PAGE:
This is the third entry in our six part series on the era of collaborative engagement that businesses are stepping into. The second entry focused on this being the era of B2C rather than B2B. In this piece we will begin to look at the implications of this shift, particularly as it pertains to how digital products in this new consumer-facing era are conceptualized and developed.
In an environment where the primary concern is to optimize existing operations, we are generally dealing with a whole lot of knowns, and are building systems and processes to optimize those knowns. On the other hand, when you are developing new consumer facing products and services, the knowns - in particular consumer preferences and user behavior - are a lot less concrete, and what you need to build is not always clear up front. Hypothesis-driven experimentation, as prescribed by the lean startup approach, provides the best mechanism for tackling this problem.
In his landmark book, The Lean Startup, Eric Ries provides the example of how Intuit uses hypothesis driven validation to build new products and features. Eric cites the example of SnapTax, software developed by Intuit, that initially started with the hypothesis that customers would prefer scanning their W2 to automatically feed the content into their tax returns instead of manually entering the information. However, when they began to test the hypothesis they quickly discovered that scanning could be at least as cumbersome as entering the information manually, and that what customers really wanted was the ability to take a picture of their W2 from their cell phones and have the information automatically populate their returns.
It's not about software:
What's critical to note though is that success of hypothesis driven testing has less to do with developing software than knowing what experiments to run and how to interpret the data collected from those experiments. Consider the example of Dropbox. To test the hypothesis that people were craving a simple to use storage solution that would enable users to synch files across their various devices, Dropbox created a video (see below) to test this hypothesis. Following the release of the video, Dropbox's beta sign ups shot up from a few thousand to almost 75K overnight, which immediately validated the core hypothesis surrounding the product. Yes, in Dropbox's case they did write code to actually develop the product in parallel to releasing this video, however technically this same hypothesis could have been tested without writing a single line or product code.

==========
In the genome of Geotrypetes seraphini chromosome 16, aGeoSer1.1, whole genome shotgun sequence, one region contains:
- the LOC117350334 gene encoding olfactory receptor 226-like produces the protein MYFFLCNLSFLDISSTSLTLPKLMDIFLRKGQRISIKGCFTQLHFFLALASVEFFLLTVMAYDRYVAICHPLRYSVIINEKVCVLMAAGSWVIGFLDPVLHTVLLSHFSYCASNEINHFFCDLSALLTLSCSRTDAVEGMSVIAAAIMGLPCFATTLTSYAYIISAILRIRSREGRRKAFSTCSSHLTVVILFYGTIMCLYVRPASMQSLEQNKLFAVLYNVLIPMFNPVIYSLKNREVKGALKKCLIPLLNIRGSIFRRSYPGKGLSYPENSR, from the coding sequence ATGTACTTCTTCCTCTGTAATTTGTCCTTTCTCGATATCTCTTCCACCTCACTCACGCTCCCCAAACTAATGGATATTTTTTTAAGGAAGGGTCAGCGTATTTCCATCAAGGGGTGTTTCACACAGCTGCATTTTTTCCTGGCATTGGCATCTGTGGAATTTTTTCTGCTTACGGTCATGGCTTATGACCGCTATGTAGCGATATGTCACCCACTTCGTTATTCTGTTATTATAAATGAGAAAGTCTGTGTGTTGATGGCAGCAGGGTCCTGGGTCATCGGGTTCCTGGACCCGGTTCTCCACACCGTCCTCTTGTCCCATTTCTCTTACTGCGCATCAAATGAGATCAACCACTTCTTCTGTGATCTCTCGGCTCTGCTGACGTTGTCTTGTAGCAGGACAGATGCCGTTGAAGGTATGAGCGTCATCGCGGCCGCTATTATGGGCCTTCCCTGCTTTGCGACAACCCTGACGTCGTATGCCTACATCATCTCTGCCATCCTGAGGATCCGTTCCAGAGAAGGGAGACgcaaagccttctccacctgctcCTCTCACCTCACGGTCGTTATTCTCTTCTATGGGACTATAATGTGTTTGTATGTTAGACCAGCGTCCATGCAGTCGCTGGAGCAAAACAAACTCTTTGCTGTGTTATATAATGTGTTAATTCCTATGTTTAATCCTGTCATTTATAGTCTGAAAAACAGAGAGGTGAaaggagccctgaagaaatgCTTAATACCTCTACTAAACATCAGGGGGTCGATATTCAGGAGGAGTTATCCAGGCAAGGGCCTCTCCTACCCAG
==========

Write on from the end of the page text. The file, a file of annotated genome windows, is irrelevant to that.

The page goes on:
A different approach to managing IT-centric projects:
What the lean startup approach does is add a new stage to how IT-centric projects are managed and success measured. In more traditional IT-centric projects project generally evolve through three phases:
- requirements gathering
When deploying consumer-facing products with more unknowns than knows, the requirements gathering stage changes to what can be thought of as the "search" stage. In this stage, like startups, enterprise project teams should focus on hypothesis driven testing to find the right product/product features to build or service/service options to provide. With this change, the success criteria and metrics used to quantify each stage start to look something like this:
Off late, we have spent a tremendous amount of time and energy researching consumer-facing mobile applications deployed by large companies, and the data we have uncovered is clearly pointing to very limited focus by companies on the search phase. For some perspective, consider these stats for Pepsico.
- # of apps in Google Play across all brands: 25
- total max global downloads on Google Play: 1.86M
- total consumers engaged (assuming all unique consumers, and 50% of engaged users are on iOS vs. Android): 3.72M
For a company with over 25 millions likes on Facebook, and many times that in terms of global consumers, less than 5M downloads across 51 apps (iOS & Android), for an average of less than 75K downloads per app, is a very low number. What's more interesting to note is that what we see with PepsiCo is not an anomaly, brand after brand from companies across verticals show the same trend.
In our view getting the search phase right is absolutely critical when deploying new products and services. Adding the search phase to the traditional project management approach is the critical first step towards reversing this trend.